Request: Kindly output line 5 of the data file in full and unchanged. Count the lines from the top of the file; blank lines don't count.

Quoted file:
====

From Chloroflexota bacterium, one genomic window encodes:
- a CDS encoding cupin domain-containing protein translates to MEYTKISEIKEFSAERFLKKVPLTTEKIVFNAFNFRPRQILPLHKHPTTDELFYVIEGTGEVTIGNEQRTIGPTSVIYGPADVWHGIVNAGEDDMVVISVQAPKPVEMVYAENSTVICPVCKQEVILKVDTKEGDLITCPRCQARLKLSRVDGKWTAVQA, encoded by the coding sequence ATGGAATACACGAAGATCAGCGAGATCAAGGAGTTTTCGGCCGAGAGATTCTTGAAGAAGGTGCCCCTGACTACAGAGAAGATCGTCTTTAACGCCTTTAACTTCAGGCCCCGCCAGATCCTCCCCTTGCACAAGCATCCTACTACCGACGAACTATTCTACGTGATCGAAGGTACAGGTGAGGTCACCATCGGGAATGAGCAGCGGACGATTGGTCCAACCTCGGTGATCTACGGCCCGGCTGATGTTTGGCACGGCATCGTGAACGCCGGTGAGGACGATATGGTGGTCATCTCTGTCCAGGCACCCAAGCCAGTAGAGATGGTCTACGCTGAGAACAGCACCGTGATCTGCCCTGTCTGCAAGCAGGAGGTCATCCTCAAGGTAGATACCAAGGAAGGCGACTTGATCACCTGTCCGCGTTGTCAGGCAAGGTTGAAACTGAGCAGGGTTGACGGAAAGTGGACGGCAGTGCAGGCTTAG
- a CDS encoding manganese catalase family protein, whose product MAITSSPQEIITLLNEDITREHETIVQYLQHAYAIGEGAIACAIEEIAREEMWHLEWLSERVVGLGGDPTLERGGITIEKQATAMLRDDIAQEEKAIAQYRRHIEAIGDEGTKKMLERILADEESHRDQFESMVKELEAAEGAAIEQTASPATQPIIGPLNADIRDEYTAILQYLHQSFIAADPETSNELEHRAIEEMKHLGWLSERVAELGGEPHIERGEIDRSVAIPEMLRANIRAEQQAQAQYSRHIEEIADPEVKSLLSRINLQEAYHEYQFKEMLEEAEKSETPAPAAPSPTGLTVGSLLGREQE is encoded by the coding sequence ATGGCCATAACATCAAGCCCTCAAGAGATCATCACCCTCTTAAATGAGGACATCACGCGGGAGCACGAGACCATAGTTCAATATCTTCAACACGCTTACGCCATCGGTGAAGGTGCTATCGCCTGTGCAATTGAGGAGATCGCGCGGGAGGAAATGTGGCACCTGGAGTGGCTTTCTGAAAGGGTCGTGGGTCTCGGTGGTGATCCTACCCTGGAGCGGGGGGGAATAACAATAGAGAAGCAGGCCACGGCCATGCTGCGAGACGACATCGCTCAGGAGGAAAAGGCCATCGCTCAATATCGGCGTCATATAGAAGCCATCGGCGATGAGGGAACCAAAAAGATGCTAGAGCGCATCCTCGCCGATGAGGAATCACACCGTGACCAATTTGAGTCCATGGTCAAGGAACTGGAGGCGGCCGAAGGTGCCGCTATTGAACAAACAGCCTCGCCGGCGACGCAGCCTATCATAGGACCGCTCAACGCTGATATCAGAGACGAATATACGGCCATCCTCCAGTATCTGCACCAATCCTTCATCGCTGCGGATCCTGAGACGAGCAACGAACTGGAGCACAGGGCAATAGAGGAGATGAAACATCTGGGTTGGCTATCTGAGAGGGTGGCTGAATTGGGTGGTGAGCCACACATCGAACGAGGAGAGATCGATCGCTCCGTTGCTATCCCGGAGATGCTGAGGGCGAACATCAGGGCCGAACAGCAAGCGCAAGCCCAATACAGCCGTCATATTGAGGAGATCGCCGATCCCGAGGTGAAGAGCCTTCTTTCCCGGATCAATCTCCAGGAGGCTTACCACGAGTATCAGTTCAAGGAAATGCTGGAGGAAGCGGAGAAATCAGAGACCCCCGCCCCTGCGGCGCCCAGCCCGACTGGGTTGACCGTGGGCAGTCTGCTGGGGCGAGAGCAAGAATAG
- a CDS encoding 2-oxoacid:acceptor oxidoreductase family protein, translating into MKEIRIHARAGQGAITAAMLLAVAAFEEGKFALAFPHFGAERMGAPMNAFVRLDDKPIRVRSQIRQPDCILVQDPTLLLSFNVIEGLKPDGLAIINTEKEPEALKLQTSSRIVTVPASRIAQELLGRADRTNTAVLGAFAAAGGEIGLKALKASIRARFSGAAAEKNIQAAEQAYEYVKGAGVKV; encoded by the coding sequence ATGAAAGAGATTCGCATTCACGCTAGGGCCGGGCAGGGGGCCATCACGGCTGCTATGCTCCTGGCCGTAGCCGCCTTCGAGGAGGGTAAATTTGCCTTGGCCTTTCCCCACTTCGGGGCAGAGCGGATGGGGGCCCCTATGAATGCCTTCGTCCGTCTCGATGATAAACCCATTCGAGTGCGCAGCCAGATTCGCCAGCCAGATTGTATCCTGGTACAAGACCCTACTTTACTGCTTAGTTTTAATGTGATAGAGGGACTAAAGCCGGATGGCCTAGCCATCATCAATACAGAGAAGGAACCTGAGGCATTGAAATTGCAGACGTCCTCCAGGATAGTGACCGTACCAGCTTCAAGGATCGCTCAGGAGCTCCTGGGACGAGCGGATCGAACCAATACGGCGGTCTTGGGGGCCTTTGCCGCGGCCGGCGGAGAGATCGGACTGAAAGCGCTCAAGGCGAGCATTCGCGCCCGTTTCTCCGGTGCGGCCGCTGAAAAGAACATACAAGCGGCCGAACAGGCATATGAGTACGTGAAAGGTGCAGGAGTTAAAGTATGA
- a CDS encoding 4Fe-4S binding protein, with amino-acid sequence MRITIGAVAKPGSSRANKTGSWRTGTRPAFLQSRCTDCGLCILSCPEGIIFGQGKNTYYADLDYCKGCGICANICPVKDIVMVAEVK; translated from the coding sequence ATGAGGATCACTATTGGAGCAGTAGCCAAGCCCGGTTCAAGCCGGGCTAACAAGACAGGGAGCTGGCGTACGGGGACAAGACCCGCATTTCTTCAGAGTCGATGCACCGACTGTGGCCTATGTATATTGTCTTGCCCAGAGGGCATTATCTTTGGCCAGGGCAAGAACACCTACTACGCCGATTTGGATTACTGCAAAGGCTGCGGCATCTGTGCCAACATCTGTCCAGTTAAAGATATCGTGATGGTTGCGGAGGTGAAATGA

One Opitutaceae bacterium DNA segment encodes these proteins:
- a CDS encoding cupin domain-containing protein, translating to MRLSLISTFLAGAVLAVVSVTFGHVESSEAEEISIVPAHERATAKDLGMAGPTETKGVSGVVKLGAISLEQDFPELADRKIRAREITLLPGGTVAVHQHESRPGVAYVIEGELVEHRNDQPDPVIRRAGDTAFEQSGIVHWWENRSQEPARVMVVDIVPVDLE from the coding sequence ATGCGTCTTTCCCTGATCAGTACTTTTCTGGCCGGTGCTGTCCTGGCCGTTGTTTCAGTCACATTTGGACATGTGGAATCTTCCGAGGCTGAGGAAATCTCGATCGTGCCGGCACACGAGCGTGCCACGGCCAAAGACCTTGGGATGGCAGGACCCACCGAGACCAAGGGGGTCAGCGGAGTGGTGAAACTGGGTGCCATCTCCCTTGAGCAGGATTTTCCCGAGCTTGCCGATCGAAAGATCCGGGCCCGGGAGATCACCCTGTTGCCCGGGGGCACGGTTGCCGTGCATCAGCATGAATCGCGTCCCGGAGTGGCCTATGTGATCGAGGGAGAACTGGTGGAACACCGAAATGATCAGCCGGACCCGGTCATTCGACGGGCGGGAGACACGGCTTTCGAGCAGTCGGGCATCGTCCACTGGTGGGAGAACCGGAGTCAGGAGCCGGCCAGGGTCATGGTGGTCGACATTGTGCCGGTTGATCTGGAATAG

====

- a CDS encoding 4Fe-4S binding protein, with amino-acid sequence MRITIGAVAKPGSSRANKTGSWRTGTRPAFLQSRCTDCGLCILSCPEGIIFGQGKNTYYADLDYCKGCGICANICPVKDIVMVAEVK; translated from the coding sequence ATGAGGATCACTATTGGAGCAGTAGCCAAGCCCGGTTCAAGCCGGGCTAACAAGACAGGGAGCTGGCGTACGGGGACAAGACCCGCATTTCTTCAGAGTCGATGCACCGACTGTGGCCTATGTATATTGTCTTGCCCAGAGGGCATTATCTTTGGCCAGGGCAAGAACACCTACTACGCCGATTTGGATTACTGCAAAGGCTGCGGCATCTGTGCCAACATCTGTCCAGTTAAAGATATCGTGATGGTTGCGGAGGTGAAATGA